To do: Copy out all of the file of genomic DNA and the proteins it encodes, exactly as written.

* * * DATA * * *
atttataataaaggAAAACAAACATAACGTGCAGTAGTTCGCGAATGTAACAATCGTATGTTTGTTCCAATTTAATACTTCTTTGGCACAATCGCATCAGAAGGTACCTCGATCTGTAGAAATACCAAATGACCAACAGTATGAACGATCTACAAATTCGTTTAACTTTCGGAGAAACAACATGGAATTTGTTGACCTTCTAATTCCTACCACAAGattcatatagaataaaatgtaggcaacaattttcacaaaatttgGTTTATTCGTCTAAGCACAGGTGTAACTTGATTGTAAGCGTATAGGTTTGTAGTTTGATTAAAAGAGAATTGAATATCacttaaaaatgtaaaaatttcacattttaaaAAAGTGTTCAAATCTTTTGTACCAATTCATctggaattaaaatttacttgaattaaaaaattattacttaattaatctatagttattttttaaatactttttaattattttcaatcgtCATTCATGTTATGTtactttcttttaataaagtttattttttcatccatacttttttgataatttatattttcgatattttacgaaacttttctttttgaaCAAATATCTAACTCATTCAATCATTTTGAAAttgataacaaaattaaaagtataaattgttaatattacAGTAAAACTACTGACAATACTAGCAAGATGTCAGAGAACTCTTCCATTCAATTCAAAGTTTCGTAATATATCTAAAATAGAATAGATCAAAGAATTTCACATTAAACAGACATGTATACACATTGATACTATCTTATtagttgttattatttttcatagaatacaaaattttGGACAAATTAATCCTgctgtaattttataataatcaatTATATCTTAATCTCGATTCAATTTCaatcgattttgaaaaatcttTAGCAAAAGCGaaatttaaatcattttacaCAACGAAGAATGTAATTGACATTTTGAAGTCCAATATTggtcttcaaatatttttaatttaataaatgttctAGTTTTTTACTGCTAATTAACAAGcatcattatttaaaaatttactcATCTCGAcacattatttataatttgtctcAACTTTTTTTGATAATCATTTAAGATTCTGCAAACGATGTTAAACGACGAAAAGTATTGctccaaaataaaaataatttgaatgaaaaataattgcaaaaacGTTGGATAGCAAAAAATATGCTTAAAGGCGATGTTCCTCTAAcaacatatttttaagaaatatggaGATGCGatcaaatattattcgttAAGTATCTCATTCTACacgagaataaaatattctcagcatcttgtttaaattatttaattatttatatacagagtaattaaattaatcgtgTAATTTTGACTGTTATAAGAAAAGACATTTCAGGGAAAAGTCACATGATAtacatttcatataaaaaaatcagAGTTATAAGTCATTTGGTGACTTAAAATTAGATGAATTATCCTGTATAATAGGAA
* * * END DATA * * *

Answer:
atttataataaaggAAAACAAACATAACGTGCAGTAGTTCGCGAATGTAACAATCGTATGTTTGTTCCAATTTAATACTTCTTTGGCACAATCGCATCAGAAGGTACCTCGATCTGTAGAAATACCAAATGACCAACAGTATGAACGATCTACAAATTCGTTTAACTTTCGGAGAAACAACATGGAATTTGTTGACCTTCTAATTCCTACCACAAGattcatatagaataaaatgtaggcaacaattttcacaaaatttgGTTTATTCGTCTAAGCACAGGTGTAACTTGATTGTAAGCGTATAGGTTTGTAGTTTGATTAAAAGAGAATTGAATATCacttaaaaatgtaaaaatttcacattttaaaAAAGTGTTCAAATCTTTTGTACCAATTCATctggaattaaaatttacttgaattaaaaaattattacttaattaatctatagttattttttaaatactttttaattattttcaatcgtCATTCATGTTATGTtactttcttttaataaagtttattttttcatccatacttttttgataatttatattttcgatattttacgaaacttttctttttgaaCAAATATCTAACTCATTCAATCATTTTGAAAttgataacaaaattaaaagtataaattgttaatattacAGTAAAACTACTGACAATACTAGCAAGATGTCAGAGAACTCTTCCATTCAATTCAAAGTTTCGTAATATATCTAAAATAGAATAGATCAAAGAATTTCACATTAAACAGACATGTATACACATTGATACTATCTTATtagttgttattatttttcatagaatacaaaattttGGACAAATTAATCCTgctgtaattttataataatcaatTATATCTTAATCTCGATTCAATTTCaatcgattttgaaaaatcttTAGCAAAAGCGaaatttaaatcattttacaCAACGAAGAATGTAATTGACATTTTGAAGTCCAATATTggtcttcaaatatttttaatttaataaatgttctAGTTTTTTACTGCTAATTAACAAGcatcattatttaaaaatttactcATCTCGAcacattatttataatttgtctcAACTTTTTTTGATAATCATTTAAGATTCTGCAAACGATGTTAAACGACGAAAAGTATTGctccaaaataaaaataatttgaatgaaaaataattgcaaaaacGTTGGATAGCAAAAAATATGCTTAAAGGCGATGTTCCTCTAAcaacatatttttaagaaatatggaGATGCGatcaaatattattcgttAAGTATCTCATTCTACacgagaataaaatattctcagcatcttgtttaaattatttaattatttatatacagagtaattaaattaatcgtgTAATTTTGACTGTTATAAGAAAAGACATTTCAGGGAAAAGTCACATGATAtacatttcatataaaaaaatcagAGTTATAAGTCATTTGGTGACTTAAAATTAGATGAATTATCCTGTATAATAGGAA